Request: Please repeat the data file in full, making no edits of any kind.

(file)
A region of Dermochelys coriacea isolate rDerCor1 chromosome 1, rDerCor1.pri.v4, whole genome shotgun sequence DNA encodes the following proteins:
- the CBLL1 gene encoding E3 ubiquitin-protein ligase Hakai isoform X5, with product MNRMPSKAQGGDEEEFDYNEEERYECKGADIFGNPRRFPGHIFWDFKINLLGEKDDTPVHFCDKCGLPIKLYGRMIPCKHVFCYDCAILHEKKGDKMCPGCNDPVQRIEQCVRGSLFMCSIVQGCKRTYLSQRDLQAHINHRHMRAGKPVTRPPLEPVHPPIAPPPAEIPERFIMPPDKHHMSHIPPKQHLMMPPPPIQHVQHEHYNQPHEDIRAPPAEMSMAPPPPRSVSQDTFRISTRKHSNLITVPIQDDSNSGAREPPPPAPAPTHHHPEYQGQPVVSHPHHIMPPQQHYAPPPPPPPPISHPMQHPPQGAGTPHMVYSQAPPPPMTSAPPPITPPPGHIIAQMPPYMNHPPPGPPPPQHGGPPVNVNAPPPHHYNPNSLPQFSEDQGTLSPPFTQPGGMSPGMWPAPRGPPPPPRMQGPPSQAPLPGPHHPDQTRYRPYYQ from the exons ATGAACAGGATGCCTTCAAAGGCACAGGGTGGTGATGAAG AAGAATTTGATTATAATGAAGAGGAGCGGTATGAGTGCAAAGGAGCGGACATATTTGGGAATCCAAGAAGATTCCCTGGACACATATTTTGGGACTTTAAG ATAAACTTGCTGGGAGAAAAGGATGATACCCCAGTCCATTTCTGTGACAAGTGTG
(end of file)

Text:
A region of Dermochelys coriacea isolate rDerCor1 chromosome 1, rDerCor1.pri.v4, whole genome shotgun sequence DNA encodes the following proteins:
- the CBLL1 gene encoding E3 ubiquitin-protein ligase Hakai isoform X5, with product MNRMPSKAQGGDEEEFDYNEEERYECKGADIFGNPRRFPGHIFWDFKINLLGEKDDTPVHFCDKCGLPIKLYGRMIPCKHVFCYDCAILHEKKGDKMCPGCNDPVQRIEQCVRGSLFMCSIVQGCKRTYLSQRDLQAHINHRHMRAGKPVTRPPLEPVHPPIAPPPAEIPERFIMPPDKHHMSHIPPKQHLMMPPPPIQHVQHEHYNQPHEDIRAPPAEMSMAPPPPRSVSQDTFRISTRKHSNLITVPIQDDSNSGAREPPPPAPAPTHHHPEYQGQPVVSHPHHIMPPQQHYAPPPPPPPPISHPMQHPPQGAGTPHMVYSQAPPPPMTSAPPPITPPPGHIIAQMPPYMNHPPPGPPPPQHGGPPVNVNAPPPHHYNPNSLPQFSEDQGTLSPPFTQPGGMSPGMWPAPRGPPPPPRMQGPPSQAPLPGPHHPDQTRYRPYYQ from the exons ATGAACAGGATGCCTTCAAAGGCACAGGGTGGTGATGAAG AAGAATTTGATTATAATGAAGAGGAGCGGTATGAGTGCAAAGGAGCGGACATATTTGGGAATCCAAGAAGATTCCCTGGACACATATTTTGGGACTTTAAG ATAAACTTGCTGGGAGAAAAGGATGATACCCCAGTCCATTTCTGTGACAAGTGTG